Publication date: March 2014
New Possibilities in Aural Pleasure: “Here Come The Warm Jets” & “Taking Tiger Mountain (By Strategy)”
Is there any other figure in modern rock music who’s had such an influence on its sound, its scope and its ambitions than Brian Eno? With a Zelig-like quality of being in the right place at the right time, he’s co-created some of the past 40 years’ landmark albums – David Bowie’s “Heroes”, Talking Heads’ “Remain In Light”, U2’s “The Joshua Tree” – while effectively inventing the genre of ambient music and in so doing becoming the godfather of electronica.
But how did Eno come to be in this position? Clearly, Eno had a genius for networking which saw him developing creative relationships with many of rock’s key players. But crucially, as an avowed ‘non-musician’, he wasn’t offering them virtuoso chops or killer song-writing abilities. Instead, he evangelised new ways of thinking about and making music, challenging all the accepted norms of blues-based rock’n’roll while still retaining a love for its ego-centric raw power and mystique.
Because to characterise Eno as merely a theory-bound boffin coldly conducting experiments in the studio is to glimpse just one side of his personality. Right from the start of his entry into the music world at the start of the 70s, Eno is a mass of contradictions. On the one hand, he’s an intellectual and aesthete with a fascination for recording technologies; on the other, he’s a joker, dandy, bullshitter and sexual hedonist.
This alchemical mixture of renegade scientist and louche peacock is never more apparent than on Eno’s first two solo albums, both released in 1974 – “Here Come The Warm Jets” and “Taking Tiger Mountain (By Strategy)”. Recorded in the wake of his split from Roxy Music, these two slabs of joyously eccentric but strangely accessible vinyl saw Eno take his first steps in bringing his avant garde-indebted philosophies and working methods into the rock mainstream.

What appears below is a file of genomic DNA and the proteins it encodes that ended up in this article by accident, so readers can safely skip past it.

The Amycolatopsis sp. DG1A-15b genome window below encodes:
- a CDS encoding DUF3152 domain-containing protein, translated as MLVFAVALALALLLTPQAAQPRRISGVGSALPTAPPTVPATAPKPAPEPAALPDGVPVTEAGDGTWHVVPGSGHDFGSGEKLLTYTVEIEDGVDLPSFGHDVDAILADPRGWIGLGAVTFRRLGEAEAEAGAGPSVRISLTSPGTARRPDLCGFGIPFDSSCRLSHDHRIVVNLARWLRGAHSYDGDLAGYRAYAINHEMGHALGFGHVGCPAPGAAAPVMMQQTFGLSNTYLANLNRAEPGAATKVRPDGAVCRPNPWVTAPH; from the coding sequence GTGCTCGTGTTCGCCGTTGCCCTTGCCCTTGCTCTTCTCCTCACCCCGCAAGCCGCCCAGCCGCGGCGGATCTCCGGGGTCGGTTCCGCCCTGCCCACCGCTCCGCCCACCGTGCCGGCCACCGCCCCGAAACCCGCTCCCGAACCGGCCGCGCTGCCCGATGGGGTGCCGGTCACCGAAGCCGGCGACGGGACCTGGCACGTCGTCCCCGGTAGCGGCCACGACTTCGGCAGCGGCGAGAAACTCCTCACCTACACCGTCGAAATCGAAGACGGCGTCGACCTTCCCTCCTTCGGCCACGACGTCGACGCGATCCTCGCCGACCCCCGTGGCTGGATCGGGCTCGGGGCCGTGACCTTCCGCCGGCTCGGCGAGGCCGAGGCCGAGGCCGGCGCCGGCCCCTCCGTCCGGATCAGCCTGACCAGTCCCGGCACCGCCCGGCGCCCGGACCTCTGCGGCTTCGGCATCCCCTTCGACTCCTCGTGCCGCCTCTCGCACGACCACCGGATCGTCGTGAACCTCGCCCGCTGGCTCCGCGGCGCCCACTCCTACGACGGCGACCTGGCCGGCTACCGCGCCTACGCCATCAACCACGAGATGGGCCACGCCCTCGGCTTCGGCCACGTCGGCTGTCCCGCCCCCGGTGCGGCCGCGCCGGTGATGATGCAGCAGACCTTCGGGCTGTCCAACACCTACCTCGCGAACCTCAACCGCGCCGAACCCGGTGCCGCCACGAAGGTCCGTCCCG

In many ways, Eno’s attitude and approach on these albums is pure proto-punk. Fuelled by a dissatisfaction with the restrictions of his previous band and the music biz treadmill he found himself becoming tethered to (his mind was made up to leave Roxy Music once he caught himself thinking about his laundry while playing on stage), Eno was driven by the conviction that it was possible to make great music regardless of traditional notions of proficiency and skill – in other words, the punk mantra of ‘anyone can do it’.
But Eno didn’t want to smash the system so much as to create an entirely new one. Rather than strip rock down to its base elements, his vision was to cajole and manipulate it into different shapes, in the process pioneering the concept of the recording studio as an instrument and creating exotic hybrids by cross-breeding styles and genres. Of course, this isn’t to say he had it all worked out, particularly at this early stage of his sonic odyssey, and he would often assemble material from the sketchiest of ideas and simplest of musical motifs. But the results speak for themselves. By being unafraid of either dissonance or melody, Eno fashioned a pair of albums that still sound like nothing else in the rock canon.
“Here Come The Warm Jets” opens with ‘Needles In The Camel’s Eye’, which comes crashing through the speakers in a glorious, gleeful sugar rush of noise. But straight away, there’s something strange and new about but the sound, the thrashed guitars of ex-Roxy colleague Phil Manzanera flickering like a strobe light, the double-tracked drumming of Hawkwind’s Simon King like an elephantine version of the motorik beat. And then Eno’s voice comes soaring over the top, unselfconsciously atonal, but somehow perfectly in tune with everything around it. You can’t help hearing this track as a statement of intent: this isn’t just going to be some glam racket, but a record that’s looking to re-adjust your ears and open them to new possibilities in aural pleasure.